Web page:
Tuesday, November 8, 2011

Serendipity's opposite

Sometimes you are excited to see a film, expecting to really like it, and then are disappointed. It happens. It is the reverse of serendipity, that I wrote about earlier.

Yesterday I saw "The Real American - Joe McCarthy". I was disappointed. The film was okay, but not what it should have been.

The documentary part was well done, what I didn't like was the use of actors and dialogue to 'recreate' scenes from McCarthy's career and life.

This technique is relatively common on television these days and has been used in other documentaries. Generally, I don't like the technique, though sometimes it has worked (and even though I myself have been an actor in such).

When dealing with historical figures, even from the recent past, there are two choices that I believe can work: straight documentary or a 'fictionalized' narrative film.

(A film screening at this year's festival is such an animal: "The Conquest" which deals with Nicolas Sarkozy's rise to the Presidency of France. This narrative film works because you know that you are seeing a 'dramatized' version of the historical facts.

Moreover, a 1977 made-for-tv movie, Tail Gunner Joe, with Peter Boyle as McCarthy received four prime-time Emmy nominations.)

In the case of this McCarthy film, the mixing of documentary and dramatized scene recreation just did not work for me at all, partly because it was not very well done. The scenes felt clumsy and unconvincing. Juxtaposed against real footage (Joseph Welch's denunciation of McCarthy during the Army-McCarthy hearings, for instance) they just came off as lame and unreal.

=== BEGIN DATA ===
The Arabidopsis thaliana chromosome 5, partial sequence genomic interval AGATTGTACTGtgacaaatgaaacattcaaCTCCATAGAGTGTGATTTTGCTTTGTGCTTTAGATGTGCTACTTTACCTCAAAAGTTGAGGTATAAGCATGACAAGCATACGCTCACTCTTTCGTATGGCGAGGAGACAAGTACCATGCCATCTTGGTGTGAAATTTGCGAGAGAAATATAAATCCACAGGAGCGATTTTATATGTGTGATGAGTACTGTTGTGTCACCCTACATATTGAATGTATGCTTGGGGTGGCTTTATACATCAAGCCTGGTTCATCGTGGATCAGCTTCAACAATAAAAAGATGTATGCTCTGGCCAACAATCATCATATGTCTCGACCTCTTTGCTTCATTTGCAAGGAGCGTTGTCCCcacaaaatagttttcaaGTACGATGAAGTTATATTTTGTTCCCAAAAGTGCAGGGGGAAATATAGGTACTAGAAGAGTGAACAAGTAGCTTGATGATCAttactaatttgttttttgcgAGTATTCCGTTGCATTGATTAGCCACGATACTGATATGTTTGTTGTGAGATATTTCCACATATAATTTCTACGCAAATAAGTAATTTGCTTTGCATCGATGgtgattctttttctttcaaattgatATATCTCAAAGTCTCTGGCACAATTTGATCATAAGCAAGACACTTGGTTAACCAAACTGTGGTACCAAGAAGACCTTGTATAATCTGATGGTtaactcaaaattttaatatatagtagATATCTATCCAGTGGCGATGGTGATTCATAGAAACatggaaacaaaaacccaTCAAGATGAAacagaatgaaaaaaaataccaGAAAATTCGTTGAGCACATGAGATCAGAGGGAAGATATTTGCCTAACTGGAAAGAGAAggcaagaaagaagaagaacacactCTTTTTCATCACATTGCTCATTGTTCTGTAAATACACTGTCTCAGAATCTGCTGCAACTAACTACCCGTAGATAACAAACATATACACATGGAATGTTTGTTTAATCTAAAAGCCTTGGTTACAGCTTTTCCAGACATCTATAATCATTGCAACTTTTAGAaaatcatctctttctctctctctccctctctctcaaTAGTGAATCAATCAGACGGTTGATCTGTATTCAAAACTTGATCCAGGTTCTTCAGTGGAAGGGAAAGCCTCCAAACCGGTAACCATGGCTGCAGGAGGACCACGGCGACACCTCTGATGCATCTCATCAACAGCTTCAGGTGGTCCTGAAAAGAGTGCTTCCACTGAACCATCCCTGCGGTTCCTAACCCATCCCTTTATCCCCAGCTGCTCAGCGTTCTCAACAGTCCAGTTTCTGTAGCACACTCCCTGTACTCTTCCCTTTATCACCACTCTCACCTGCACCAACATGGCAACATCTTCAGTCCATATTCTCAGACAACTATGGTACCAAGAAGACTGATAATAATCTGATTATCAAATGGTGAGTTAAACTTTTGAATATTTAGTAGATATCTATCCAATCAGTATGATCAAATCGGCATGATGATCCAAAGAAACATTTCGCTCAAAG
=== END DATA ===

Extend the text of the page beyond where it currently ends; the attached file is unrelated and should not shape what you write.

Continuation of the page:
I am not certain why the director, Lutz Hachmeister chose this technique, but I wish he hadn't.

Those of my generation are very familiar with the McCarthy story, and of course the brilliant "Angels in America" portrayed McCarthy's accessory evil doing, Roy Cohn. That story is disturbing for what it meant - and did - to America. A documentation of the events and circumstances of that time would be valuable not just to those of us who remember the time but to a younger generation that may not be familiar with it. That story can be instructive as we all try to navigate the current political landscape (or battlefield, if you will).

The archival footage and stills and the interviews with a wide range of people about McCarthy would have made a good documentary on their own. The interviews included the likes of Ben Bradlee and Haynes Johnson as well as Ann Coulter with a jaw-dropping statement that Joe McCarthy was a great American hero. We just did not need these recreations. They made the film much less potent than it could have been and thereby not as valuable.

Serendipity does not always happen.

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